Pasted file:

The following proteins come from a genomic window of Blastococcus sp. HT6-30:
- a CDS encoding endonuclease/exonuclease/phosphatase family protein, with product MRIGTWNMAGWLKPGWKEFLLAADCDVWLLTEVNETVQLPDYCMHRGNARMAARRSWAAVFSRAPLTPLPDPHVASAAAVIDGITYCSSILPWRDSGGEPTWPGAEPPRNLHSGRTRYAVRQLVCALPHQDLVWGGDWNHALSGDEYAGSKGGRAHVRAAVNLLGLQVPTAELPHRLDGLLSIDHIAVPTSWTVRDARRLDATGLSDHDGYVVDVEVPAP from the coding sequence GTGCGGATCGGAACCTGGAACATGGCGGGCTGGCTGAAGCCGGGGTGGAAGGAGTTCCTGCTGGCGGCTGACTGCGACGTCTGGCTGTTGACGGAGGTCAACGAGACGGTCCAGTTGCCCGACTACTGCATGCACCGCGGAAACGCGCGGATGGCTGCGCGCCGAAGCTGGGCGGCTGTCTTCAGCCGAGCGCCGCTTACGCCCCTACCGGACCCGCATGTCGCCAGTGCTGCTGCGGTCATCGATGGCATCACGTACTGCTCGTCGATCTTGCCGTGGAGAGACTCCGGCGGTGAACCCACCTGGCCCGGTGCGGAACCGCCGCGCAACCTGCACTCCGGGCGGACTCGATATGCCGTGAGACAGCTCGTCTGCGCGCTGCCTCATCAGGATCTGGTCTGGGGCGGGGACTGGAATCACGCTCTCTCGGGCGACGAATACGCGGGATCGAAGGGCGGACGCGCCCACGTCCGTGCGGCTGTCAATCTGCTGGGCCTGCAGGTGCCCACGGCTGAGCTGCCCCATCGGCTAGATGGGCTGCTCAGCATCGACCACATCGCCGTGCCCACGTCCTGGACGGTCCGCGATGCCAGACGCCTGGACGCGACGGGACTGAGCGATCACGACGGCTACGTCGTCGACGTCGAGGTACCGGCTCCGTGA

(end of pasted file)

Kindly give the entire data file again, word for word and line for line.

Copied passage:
The following proteins come from a genomic window of Blastococcus sp. HT6-30:
- a CDS encoding endonuclease/exonuclease/phosphatase family protein, with product MRIGTWNMAGWLKPGWKEFLLAADCDVWLLTEVNETVQLPDYCMHRGNARMAARRSWAAVFSRAPLTPLPDPHVASAAAVIDGITYCSSILPWRDSGGEPTWPGAEPPRNLHSGRTRYAVRQLVCALPHQDLVWGGDWNHALSGDEYAGSKGGRAHVRAAVNLLGLQVPTAELPHRLDGLLSIDHIAVPTSWTVRDARRLDATGLSDHDGYVVDVEVPAP from the coding sequence GTGCGGATCGGAACCTGGAACATGGCGGGCTGGCTGAAGCCGGGGTGGAAGGAGTTCCTGCTGGCGGCTGACTGCGACGTCTGGCTGTTGACGGAGGTCAACGAGACGGTCCAGTTGCCCGACTACTGCATGCACCGCGGAAACGCGCGGATGGCTGCGCGCCGAAGCTGGGCGGCTGTCTTCAGCCGAGCGCCGCTTACGCCCCTACCGGACCCGCATGTCGCCAGTGCTGCTGCGGTCATCGATGGCATCACGTACTGCTCGTCGATCTTGCCGTGGAGAGACTCCGGCGGTGAACCCACCTGGCCCGGTGCGGAACCGCCGCGCAACCTGCACTCCGGGCGGACTCGATATGCCGTGAGACAGCTCGTCTGCGCGCTGCCTCATCAGGATCTGGTCTGGGGCGGGGACTGGAATCACGCTCTCTCGGGCGACGAATACGCGGGATCGAAGGGCGGACGCGCCCACGTCCGTGCGGCTGTCAATCTGCTGGGCCTGCAGGTGCCCACGGCTGAGCTGCCCCATCGGCTAGATGGGCTGCTCAGCATCGACCACATCGCCGTGCCCACGTCCTGGACGGTCCGCGATGCCAGACGCCTGGACGCGACGGGACTGAGCGATCACGACGGCTACGTCGTCGACGTCGAGGTACCGGCTCCGTGA